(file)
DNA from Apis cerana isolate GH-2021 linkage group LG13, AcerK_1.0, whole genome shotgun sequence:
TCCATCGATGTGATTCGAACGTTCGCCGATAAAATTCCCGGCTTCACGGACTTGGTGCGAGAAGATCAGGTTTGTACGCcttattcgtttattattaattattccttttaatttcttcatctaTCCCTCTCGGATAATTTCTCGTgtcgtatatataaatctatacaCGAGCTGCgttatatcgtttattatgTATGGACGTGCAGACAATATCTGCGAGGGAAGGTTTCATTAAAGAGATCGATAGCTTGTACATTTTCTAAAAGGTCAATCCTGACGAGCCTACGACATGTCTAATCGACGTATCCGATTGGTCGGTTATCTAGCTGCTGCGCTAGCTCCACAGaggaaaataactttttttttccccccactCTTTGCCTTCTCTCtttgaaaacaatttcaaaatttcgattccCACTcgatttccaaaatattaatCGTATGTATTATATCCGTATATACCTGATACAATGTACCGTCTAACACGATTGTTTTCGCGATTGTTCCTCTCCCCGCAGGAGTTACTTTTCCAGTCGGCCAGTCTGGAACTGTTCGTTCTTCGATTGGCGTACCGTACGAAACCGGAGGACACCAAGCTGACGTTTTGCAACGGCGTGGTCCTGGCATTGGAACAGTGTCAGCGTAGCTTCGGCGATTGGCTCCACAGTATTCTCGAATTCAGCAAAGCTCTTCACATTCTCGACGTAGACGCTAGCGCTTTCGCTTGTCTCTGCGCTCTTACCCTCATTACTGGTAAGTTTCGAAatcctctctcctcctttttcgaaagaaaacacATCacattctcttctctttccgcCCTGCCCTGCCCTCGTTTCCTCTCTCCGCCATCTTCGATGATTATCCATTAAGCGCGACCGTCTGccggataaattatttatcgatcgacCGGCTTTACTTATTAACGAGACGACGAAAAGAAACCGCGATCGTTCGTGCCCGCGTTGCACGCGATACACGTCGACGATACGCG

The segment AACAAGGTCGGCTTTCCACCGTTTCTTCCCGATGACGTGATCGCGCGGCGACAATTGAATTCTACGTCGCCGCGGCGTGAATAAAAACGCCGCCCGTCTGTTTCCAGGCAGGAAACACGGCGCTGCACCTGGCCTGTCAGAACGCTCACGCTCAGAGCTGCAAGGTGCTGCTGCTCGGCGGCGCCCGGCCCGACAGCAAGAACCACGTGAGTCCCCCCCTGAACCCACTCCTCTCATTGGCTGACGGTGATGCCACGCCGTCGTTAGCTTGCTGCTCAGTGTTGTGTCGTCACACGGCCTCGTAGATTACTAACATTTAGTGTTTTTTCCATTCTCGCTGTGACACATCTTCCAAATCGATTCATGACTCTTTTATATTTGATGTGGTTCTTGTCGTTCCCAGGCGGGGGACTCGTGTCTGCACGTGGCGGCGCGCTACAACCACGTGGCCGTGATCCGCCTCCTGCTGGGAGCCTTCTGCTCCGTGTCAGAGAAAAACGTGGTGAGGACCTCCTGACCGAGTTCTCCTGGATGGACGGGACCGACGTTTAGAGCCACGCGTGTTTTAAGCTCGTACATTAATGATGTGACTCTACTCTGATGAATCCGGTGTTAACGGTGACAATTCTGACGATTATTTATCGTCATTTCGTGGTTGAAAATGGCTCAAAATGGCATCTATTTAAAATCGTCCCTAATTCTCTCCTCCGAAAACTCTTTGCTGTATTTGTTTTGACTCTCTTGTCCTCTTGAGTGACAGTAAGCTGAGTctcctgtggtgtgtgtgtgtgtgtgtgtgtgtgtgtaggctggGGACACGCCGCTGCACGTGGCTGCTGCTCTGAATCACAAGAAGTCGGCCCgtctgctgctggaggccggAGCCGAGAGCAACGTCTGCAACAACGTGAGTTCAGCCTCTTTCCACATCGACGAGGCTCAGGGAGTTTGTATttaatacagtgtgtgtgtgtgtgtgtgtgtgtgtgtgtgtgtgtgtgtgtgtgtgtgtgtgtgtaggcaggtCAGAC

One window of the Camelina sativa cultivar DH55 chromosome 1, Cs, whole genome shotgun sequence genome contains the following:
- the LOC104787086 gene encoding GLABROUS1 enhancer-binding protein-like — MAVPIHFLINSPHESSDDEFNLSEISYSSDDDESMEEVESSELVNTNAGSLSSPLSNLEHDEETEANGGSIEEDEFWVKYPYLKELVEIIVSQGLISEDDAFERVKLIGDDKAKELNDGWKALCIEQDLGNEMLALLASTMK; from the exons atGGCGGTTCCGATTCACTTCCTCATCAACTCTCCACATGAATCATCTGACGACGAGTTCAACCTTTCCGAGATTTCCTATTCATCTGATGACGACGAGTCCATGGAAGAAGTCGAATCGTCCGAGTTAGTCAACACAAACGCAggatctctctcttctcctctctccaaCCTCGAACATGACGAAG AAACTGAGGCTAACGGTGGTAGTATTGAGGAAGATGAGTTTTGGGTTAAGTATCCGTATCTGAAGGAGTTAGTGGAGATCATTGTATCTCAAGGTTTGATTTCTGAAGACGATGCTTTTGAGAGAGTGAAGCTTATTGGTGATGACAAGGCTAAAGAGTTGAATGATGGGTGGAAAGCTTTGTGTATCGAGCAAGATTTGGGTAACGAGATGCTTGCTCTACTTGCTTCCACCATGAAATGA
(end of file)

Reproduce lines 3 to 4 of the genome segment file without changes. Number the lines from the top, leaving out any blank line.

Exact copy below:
The segment AACAAGGTCGGCTTTCCACCGTTTCTTCCCGATGACGTGATCGCGCGGCGACAATTGAATTCTACGTCGCCGCGGCGTGAATAAAAACGCCGCCCGTCTGTTTCCAGGCAGGAAACACGGCGCTGCACCTGGCCTGTCAGAACGCTCACGCTCAGAGCTGCAAGGTGCTGCTGCTCGGCGGCGCCCGGCCCGACAGCAAGAACCACGTGAGTCCCCCCCTGAACCCACTCCTCTCATTGGCTGACGGTGATGCCACGCCGTCGTTAGCTTGCTGCTCAGTGTTGTGTCGTCACACGGCCTCGTAGATTACTAACATTTAGTGTTTTTTCCATTCTCGCTGTGACACATCTTCCAAATCGATTCATGACTCTTTTATATTTGATGTGGTTCTTGTCGTTCCCAGGCGGGGGACTCGTGTCTGCACGTGGCGGCGCGCTACAACCACGTGGCCGTGATCCGCCTCCTGCTGGGAGCCTTCTGCTCCGTGTCAGAGAAAAACGTGGTGAGGACCTCCTGACCGAGTTCTCCTGGATGGACGGGACCGACGTTTAGAGCCACGCGTGTTTTAAGCTCGTACATTAATGATGTGACTCTACTCTGATGAATCCGGTGTTAACGGTGACAATTCTGACGATTATTTATCGTCATTTCGTGGTTGAAAATGGCTCAAAATGGCATCTATTTAAAATCGTCCCTAATTCTCTCCTCCGAAAACTCTTTGCTGTATTTGTTTTGACTCTCTTGTCCTCTTGAGTGACAGTAAGCTGAGTctcctgtggtgtgtgtgtgtgtgtgtgtgtgtgtgtaggctggGGACACGCCGCTGCACGTGGCTGCTGCTCTGAATCACAAGAAGTCGGCCCgtctgctgctggaggccggAGCCGAGAGCAACGTCTGCAACAACGTGAGTTCAGCCTCTTTCCACATCGACGAGGCTCAGGGAGTTTGTATttaatacagtgtgtgtgtgtgtgtgtgtgtgtgtgtgtgtgtgtgtgtgtgtgtgtgtgtgtgtaggcaggtCAGAC

One window of the Camelina sativa cultivar DH55 chromosome 1, Cs, whole genome shotgun sequence genome contains the following: